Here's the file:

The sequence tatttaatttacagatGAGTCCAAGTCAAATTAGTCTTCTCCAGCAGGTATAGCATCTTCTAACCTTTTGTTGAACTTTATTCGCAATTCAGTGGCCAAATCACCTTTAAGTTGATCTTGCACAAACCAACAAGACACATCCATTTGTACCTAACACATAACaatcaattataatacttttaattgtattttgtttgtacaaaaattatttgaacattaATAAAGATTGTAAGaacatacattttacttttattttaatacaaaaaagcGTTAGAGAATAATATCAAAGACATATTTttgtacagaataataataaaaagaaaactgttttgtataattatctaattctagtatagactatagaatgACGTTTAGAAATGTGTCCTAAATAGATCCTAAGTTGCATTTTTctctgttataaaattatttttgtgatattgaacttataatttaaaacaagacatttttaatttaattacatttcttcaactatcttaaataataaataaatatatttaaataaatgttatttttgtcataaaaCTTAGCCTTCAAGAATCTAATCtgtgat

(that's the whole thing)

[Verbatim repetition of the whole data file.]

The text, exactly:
The sequence tatttaatttacagatGAGTCCAAGTCAAATTAGTCTTCTCCAGCAGGTATAGCATCTTCTAACCTTTTGTTGAACTTTATTCGCAATTCAGTGGCCAAATCACCTTTAAGTTGATCTTGCACAAACCAACAAGACACATCCATTTGTACCTAACACATAACaatcaattataatacttttaattgtattttgtttgtacaaaaattatttgaacattaATAAAGATTGTAAGaacatacattttacttttattttaatacaaaaaagcGTTAGAGAATAATATCAAAGACATATTTttgtacagaataataataaaaagaaaactgttttgtataattatctaattctagtatagactatagaatgACGTTTAGAAATGTGTCCTAAATAGATCCTAAGTTGCATTTTTctctgttataaaattatttttgtgatattgaacttataatttaaaacaagacatttttaatttaattacatttcttcaactatcttaaataataaataaatatatttaaataaatgttatttttgtcataaaaCTTAGCCTTCAAGAATCTAATCtgtgat